Big Bend Power Station

The Big Bend Power Station takes up almost 1,500 acres of land in the Tampa Bay, Florida, in Hillsborough County. The Big Bend Power Station was built in 1970 and its second unit became operational in 1973. In 1976, its third unit was added and in 1985 it added a fourth. All four units produce over 1,700 megawatts through the utilization of coal. In 2009, the Big Bend Power Station began using natural gas to for occasional additional power. Since 1984, the plant has also used “scrubbers” or flue gas desulfurization to reduce the amount of environmentally harmful emission released. The scrubber system eliminates up to 94 percent of dangerous emissions.

Though many power plants are progressing towards more environmentally friendly systems and strategies, many once used asbestos.  This mineral is harmless when it is untouched and intact. It was used by the ancient Greeks as a sort of miracle product because it could withstand high temperatures and did not corrode as easily as other materials. As late as the 1970s, asbestos was widely used throughout the United States in insulation, dry wall, car parts, and heating appliances in homes and other buildings. Because they were poor conductors of electricity, asbestos materials were frequently utilized in power plants all over the United States, in boiler rooms and as protective clothing. Asbestos, however, was anything but safe.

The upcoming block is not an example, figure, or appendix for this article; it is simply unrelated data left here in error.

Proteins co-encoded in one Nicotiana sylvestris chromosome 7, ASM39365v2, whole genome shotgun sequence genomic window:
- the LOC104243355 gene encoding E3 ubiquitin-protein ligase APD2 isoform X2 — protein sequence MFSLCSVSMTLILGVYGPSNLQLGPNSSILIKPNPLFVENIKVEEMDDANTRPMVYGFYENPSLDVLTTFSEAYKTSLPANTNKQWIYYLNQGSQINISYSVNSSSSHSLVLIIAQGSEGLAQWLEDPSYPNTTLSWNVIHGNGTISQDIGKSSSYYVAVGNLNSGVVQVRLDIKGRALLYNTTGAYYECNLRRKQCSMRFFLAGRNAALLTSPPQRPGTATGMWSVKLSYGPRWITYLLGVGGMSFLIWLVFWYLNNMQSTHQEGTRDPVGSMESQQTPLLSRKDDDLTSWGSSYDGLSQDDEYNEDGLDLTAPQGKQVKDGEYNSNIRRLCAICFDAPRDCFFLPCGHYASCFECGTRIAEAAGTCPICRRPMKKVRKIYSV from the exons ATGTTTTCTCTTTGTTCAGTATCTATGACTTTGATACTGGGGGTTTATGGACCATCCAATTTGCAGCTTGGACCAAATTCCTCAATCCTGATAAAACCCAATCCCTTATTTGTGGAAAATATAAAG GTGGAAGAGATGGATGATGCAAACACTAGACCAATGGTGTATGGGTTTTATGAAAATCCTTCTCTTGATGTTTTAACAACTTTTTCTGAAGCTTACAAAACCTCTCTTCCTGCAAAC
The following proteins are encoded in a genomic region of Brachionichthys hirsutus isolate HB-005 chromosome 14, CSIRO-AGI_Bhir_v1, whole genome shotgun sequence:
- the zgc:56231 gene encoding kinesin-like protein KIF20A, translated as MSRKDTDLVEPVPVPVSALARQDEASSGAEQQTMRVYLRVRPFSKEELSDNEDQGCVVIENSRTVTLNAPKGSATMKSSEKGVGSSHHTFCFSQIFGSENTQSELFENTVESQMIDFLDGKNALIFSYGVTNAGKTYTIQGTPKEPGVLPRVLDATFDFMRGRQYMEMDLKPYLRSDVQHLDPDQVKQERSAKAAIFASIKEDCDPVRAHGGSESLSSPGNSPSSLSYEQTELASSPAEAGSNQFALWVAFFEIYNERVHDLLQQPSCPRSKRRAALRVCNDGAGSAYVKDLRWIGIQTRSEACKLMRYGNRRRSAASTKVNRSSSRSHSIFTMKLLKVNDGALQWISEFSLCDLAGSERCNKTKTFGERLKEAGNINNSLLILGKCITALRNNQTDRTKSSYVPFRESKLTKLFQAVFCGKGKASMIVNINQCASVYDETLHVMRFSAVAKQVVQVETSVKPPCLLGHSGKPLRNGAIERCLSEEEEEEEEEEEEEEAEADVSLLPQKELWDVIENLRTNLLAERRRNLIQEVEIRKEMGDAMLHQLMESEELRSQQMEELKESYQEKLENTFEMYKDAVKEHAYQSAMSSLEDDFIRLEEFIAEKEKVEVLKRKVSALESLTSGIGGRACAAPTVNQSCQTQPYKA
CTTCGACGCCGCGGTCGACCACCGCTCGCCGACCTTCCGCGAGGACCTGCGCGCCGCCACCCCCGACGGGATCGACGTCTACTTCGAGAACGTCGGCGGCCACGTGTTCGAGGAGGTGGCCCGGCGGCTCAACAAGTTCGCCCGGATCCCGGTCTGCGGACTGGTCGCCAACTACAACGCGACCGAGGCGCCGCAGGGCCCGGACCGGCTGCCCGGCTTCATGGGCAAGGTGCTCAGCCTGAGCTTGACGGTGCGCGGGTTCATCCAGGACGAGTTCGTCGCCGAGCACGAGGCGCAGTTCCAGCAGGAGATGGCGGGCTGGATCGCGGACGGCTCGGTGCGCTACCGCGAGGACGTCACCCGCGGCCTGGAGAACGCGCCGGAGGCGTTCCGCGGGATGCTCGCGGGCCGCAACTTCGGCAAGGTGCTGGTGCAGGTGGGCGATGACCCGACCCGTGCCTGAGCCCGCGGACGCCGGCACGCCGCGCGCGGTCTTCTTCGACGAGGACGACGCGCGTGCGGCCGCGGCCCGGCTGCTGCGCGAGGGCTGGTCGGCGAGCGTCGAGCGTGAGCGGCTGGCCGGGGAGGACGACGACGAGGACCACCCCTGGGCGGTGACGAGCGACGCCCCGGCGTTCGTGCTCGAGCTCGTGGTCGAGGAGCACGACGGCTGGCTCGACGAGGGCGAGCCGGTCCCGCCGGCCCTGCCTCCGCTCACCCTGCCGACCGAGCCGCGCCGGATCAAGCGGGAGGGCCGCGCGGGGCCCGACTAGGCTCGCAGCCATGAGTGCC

Today, medical professionals understand the effects of exposure to asbestos more fully. Asbestos, when disturbed, gives off asbestos dust. In this dust are tiny fibers, undetectable without the right equipment. Many power plant employees unknowingly worked with asbestos, greatly increases their chances of cancer and other asbestos-related diseases like asbestosis.

When asbestos fibers were inhaled by employees, they settled in the lungs, the abdomen, and the heart. As the fine fibers collected in the linings of these organs, the tissue cells were scarred and became malignant. Malignant cells multiply more quickly than normal, healthy cells, sometimes resulting in cancer symptoms. However, mesothelioma symptoms often remain dormant for 20 to 50 years after victims were exposed to asbestos.  After mesothelioma diagnosis, most power plant workers were given unfavorable prognoses. Mesothelioma, a surprisingly aggressive form of cancer, was often in its final stages by the time victims were accurately diagnosed, leaving little time for treatment to take its effect.


Tampa Electric